Care must be taken to avoid being compromised,
and not to provoke the ills which it is wished to prevent; yet we must not flatter ourselves, that the most absolute and the most rigorous inaction will guarantee us from suspicion. The continuance of the war for at least one year is desirable for the two crowns. To that end the British ministry must be maintained in the persuasion that France and Spain are pacific, so that it may not fear to embark in an active and costly campaign; whilst on the other hand the courage of the Americans might be kept up by secret favors and vague hopes, which would prevent an accommodation, and assist to develop ideas of independence. The evils which the British will make them suffer, will imbitter their minds; their passions will be more and more inflamed by the war; and should the mother country be victorious, she would for a long time need all her strength to keep down their spirit; so that she would never dare to expose herself to their efforts for the recovery of their liberty in connection with a foreign enemy. If all these considerations are judged to be as true and as well grounded as they are probable, we ought to continue with dexterity to tranquillize the English ministry as to the intentions of France and Spain. It will also be proper for the two monarchies to extend to the insurgents secret aid in military stores and money, without seeking any return for it beyond the political object of the moment; but it would not comport with the dignity or interest of the king to treat with the insurgents, till the liberty of English America shall have acquired consistency. It is at all times useful and proper, in this moment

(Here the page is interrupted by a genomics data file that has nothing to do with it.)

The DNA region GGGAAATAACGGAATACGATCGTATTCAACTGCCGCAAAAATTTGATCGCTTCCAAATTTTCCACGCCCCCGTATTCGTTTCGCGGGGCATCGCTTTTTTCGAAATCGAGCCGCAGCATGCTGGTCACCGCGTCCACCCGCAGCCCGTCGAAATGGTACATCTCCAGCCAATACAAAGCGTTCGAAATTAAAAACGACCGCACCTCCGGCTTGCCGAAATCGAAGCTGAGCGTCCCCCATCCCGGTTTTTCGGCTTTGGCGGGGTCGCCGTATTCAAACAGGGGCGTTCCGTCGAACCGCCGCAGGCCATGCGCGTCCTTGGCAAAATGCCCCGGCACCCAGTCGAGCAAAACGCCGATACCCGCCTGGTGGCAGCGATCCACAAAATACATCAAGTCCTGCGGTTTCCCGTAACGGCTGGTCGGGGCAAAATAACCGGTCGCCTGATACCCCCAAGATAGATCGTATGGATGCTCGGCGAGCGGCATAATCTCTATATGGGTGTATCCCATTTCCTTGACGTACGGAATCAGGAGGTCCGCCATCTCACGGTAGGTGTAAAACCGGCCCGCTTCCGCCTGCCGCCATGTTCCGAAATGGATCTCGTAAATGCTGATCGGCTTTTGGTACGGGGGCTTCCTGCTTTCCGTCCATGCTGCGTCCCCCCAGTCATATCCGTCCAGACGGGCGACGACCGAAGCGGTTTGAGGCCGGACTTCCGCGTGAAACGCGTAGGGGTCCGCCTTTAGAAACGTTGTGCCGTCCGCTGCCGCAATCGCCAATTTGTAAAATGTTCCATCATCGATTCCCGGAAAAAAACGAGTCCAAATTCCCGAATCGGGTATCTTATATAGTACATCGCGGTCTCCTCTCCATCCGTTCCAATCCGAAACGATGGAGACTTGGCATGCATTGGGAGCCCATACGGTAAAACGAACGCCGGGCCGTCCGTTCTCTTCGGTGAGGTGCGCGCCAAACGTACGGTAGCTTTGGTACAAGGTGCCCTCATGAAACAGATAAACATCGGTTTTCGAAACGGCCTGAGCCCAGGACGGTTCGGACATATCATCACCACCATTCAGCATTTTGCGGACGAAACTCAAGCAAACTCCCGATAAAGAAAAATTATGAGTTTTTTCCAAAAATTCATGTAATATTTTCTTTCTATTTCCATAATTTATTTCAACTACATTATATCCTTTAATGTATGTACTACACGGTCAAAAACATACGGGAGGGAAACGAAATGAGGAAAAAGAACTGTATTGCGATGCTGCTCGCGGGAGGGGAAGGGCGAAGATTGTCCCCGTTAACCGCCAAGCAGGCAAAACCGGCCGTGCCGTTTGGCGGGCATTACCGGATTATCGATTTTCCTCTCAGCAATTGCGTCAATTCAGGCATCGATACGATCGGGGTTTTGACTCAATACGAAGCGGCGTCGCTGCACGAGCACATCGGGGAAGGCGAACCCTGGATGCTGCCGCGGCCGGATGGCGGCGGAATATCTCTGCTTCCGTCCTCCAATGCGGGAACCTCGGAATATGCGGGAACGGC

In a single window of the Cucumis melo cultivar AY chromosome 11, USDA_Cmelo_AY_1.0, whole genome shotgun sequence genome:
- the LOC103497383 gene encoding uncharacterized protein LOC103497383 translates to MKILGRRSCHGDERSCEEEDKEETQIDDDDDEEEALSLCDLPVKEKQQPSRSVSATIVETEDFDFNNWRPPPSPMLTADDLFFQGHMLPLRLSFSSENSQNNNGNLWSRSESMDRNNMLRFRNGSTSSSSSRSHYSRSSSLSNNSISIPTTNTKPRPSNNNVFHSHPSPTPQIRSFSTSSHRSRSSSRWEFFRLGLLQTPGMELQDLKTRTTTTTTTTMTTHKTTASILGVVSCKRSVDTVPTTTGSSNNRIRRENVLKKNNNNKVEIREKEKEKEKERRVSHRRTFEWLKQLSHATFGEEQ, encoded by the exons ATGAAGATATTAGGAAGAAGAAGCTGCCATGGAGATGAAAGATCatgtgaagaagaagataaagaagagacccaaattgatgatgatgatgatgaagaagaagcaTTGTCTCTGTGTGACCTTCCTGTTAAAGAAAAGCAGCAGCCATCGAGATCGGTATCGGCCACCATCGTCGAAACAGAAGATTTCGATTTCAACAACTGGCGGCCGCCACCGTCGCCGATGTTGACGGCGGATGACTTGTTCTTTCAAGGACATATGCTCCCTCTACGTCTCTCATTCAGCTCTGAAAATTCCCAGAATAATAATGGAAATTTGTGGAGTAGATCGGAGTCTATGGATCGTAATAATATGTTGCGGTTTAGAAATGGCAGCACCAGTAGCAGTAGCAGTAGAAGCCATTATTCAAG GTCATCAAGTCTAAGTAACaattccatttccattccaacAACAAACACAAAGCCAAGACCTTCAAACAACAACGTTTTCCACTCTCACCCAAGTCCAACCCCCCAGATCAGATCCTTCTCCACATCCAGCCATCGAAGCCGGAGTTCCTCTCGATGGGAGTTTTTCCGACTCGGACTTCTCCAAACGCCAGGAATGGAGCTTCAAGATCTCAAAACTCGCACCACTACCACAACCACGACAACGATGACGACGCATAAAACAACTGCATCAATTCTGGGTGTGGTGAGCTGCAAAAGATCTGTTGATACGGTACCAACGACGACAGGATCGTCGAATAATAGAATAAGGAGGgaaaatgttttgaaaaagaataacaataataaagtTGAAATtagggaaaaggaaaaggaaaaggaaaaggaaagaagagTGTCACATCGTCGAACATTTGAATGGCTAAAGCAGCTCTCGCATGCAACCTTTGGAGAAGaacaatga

Chap. LXI.} 1776. Mar.
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